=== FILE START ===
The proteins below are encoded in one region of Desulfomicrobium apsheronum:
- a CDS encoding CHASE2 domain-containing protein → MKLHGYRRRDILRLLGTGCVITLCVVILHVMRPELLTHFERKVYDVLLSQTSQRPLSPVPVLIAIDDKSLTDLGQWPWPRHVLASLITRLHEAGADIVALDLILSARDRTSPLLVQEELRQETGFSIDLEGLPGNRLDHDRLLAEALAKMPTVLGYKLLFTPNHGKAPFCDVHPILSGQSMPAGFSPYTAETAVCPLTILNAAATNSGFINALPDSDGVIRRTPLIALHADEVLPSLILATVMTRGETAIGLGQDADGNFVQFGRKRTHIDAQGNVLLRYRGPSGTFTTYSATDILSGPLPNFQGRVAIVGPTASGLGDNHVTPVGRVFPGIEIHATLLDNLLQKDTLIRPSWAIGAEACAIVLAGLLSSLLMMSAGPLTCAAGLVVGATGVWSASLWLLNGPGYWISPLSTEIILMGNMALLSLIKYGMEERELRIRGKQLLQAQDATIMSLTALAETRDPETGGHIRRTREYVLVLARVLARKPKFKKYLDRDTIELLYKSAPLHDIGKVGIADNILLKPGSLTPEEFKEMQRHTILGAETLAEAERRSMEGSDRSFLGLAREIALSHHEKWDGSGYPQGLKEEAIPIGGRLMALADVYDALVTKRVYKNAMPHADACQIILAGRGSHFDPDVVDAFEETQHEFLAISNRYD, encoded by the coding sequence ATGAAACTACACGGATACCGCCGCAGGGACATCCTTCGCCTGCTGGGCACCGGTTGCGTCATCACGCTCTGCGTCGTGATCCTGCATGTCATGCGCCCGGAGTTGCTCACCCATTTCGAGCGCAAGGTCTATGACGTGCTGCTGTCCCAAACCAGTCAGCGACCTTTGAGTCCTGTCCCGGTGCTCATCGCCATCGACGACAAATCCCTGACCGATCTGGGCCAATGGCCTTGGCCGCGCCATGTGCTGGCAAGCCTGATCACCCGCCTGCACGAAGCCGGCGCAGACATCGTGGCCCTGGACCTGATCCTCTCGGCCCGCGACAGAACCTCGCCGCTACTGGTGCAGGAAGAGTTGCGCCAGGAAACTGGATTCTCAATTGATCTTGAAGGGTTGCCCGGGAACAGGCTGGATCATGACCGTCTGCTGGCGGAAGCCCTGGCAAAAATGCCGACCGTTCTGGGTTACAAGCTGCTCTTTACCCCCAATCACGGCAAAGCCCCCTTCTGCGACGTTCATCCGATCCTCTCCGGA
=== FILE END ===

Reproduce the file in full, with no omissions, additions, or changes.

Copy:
The proteins below are encoded in one region of Desulfomicrobium apsheronum:
- a CDS encoding CHASE2 domain-containing protein → MKLHGYRRRDILRLLGTGCVITLCVVILHVMRPELLTHFERKVYDVLLSQTSQRPLSPVPVLIAIDDKSLTDLGQWPWPRHVLASLITRLHEAGADIVALDLILSARDRTSPLLVQEELRQETGFSIDLEGLPGNRLDHDRLLAEALAKMPTVLGYKLLFTPNHGKAPFCDVHPILSGQSMPAGFSPYTAETAVCPLTILNAAATNSGFINALPDSDGVIRRTPLIALHADEVLPSLILATVMTRGETAIGLGQDADGNFVQFGRKRTHIDAQGNVLLRYRGPSGTFTTYSATDILSGPLPNFQGRVAIVGPTASGLGDNHVTPVGRVFPGIEIHATLLDNLLQKDTLIRPSWAIGAEACAIVLAGLLSSLLMMSAGPLTCAAGLVVGATGVWSASLWLLNGPGYWISPLSTEIILMGNMALLSLIKYGMEERELRIRGKQLLQAQDATIMSLTALAETRDPETGGHIRRTREYVLVLARVLARKPKFKKYLDRDTIELLYKSAPLHDIGKVGIADNILLKPGSLTPEEFKEMQRHTILGAETLAEAERRSMEGSDRSFLGLAREIALSHHEKWDGSGYPQGLKEEAIPIGGRLMALADVYDALVTKRVYKNAMPHADACQIILAGRGSHFDPDVVDAFEETQHEFLAISNRYD, encoded by the coding sequence ATGAAACTACACGGATACCGCCGCAGGGACATCCTTCGCCTGCTGGGCACCGGTTGCGTCATCACGCTCTGCGTCGTGATCCTGCATGTCATGCGCCCGGAGTTGCTCACCCATTTCGAGCGCAAGGTCTATGACGTGCTGCTGTCCCAAACCAGTCAGCGACCTTTGAGTCCTGTCCCGGTGCTCATCGCCATCGACGACAAATCCCTGACCGATCTGGGCCAATGGCCTTGGCCGCGCCATGTGCTGGCAAGCCTGATCACCCGCCTGCACGAAGCCGGCGCAGACATCGTGGCCCTGGACCTGATCCTCTCGGCCCGCGACAGAACCTCGCCGCTACTGGTGCAGGAAGAGTTGCGCCAGGAAACTGGATTCTCAATTGATCTTGAAGGGTTGCCCGGGAACAGGCTGGATCATGACCGTCTGCTGGCGGAAGCCCTGGCAAAAATGCCGACCGTTCTGGGTTACAAGCTGCTCTTTACCCCCAATCACGGCAAAGCCCCCTTCTGCGACGTTCATCCGATCCTCTCCGGA